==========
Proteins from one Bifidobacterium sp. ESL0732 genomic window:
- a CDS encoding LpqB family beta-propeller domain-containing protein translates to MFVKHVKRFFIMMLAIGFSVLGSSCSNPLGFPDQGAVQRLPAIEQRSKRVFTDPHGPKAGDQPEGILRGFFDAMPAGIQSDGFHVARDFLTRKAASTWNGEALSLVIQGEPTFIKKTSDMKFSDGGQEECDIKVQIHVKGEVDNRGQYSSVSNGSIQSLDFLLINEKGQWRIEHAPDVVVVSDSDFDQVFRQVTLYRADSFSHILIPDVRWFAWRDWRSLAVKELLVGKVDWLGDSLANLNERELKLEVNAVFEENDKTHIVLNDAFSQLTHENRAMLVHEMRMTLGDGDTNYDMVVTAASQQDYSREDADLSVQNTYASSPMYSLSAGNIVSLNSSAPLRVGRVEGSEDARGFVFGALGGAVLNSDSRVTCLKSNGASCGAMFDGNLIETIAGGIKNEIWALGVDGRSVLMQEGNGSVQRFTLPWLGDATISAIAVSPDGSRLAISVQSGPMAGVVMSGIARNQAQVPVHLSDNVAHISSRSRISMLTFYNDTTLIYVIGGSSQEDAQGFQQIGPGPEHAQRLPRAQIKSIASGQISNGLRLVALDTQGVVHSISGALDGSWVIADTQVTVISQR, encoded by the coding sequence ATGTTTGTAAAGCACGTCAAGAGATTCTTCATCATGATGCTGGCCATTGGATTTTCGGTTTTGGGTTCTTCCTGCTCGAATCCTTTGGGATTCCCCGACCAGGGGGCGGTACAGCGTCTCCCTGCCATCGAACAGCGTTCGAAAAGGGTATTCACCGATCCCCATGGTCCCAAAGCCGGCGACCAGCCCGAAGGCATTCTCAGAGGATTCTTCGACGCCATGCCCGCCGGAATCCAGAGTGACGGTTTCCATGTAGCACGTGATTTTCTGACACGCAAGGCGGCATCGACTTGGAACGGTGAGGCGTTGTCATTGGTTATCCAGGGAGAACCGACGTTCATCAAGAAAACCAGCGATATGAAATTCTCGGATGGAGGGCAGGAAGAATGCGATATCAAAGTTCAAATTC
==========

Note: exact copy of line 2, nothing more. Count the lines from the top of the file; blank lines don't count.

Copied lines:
- a CDS encoding LpqB family beta-propeller domain-containing protein translates to MFVKHVKRFFIMMLAIGFSVLGSSCSNPLGFPDQGAVQRLPAIEQRSKRVFTDPHGPKAGDQPEGILRGFFDAMPAGIQSDGFHVARDFLTRKAASTWNGEALSLVIQGEPTFIKKTSDMKFSDGGQEECDIKVQIHVKGEVDNRGQYSSVSNGSIQSLDFLLINEKGQWRIEHAPDVVVVSDSDFDQVFRQVTLYRADSFSHILIPDVRWFAWRDWRSLAVKELLVGKVDWLGDSLANLNERELKLEVNAVFEENDKTHIVLNDAFSQLTHENRAMLVHEMRMTLGDGDTNYDMVVTAASQQDYSREDADLSVQNTYASSPMYSLSAGNIVSLNSSAPLRVGRVEGSEDARGFVFGALGGAVLNSDSRVTCLKSNGASCGAMFDGNLIETIAGGIKNEIWALGVDGRSVLMQEGNGSVQRFTLPWLGDATISAIAVSPDGSRLAISVQSGPMAGVVMSGIARNQAQVPVHLSDNVAHISSRSRISMLTFYNDTTLIYVIGGSSQEDAQGFQQIGPGPEHAQRLPRAQIKSIASGQISNGLRLVALDTQGVVHSISGALDGSWVIADTQVTVISQR, encoded by the coding sequence ATGTTTGTAAAGCACGTCAAGAGATTCTTCATCATGATGCTGGCCATTGGATTTTCGGTTTTGGGTTCTTCCTGCTCGAATCCTTTGGGATTCCCCGACCAGGGGGCGGTACAGCGTCTCCCTGCCATCGAACAGCGTTCGAAAAGGGTATTCACCGATCCCCATGGTCCCAAAGCCGGCGACCAGCCCGAAGGCATTCTCAGAGGATTCTTCGACGCCATGCCCGCCGGAATCCAGAGTGACGGTTTCCATGTAGCACGTGATTTTCTGACACGCAAGGCGGCATCGACTTGGAACGGTGAGGCGTTGTCATTGGTTATCCAGGGAGAACCGACGTTCATCAAGAAAACCAGCGATATGAAATTCTCGGATGGAGGGCAGGAAGAATGCGATATCAAAGTTCAAATTC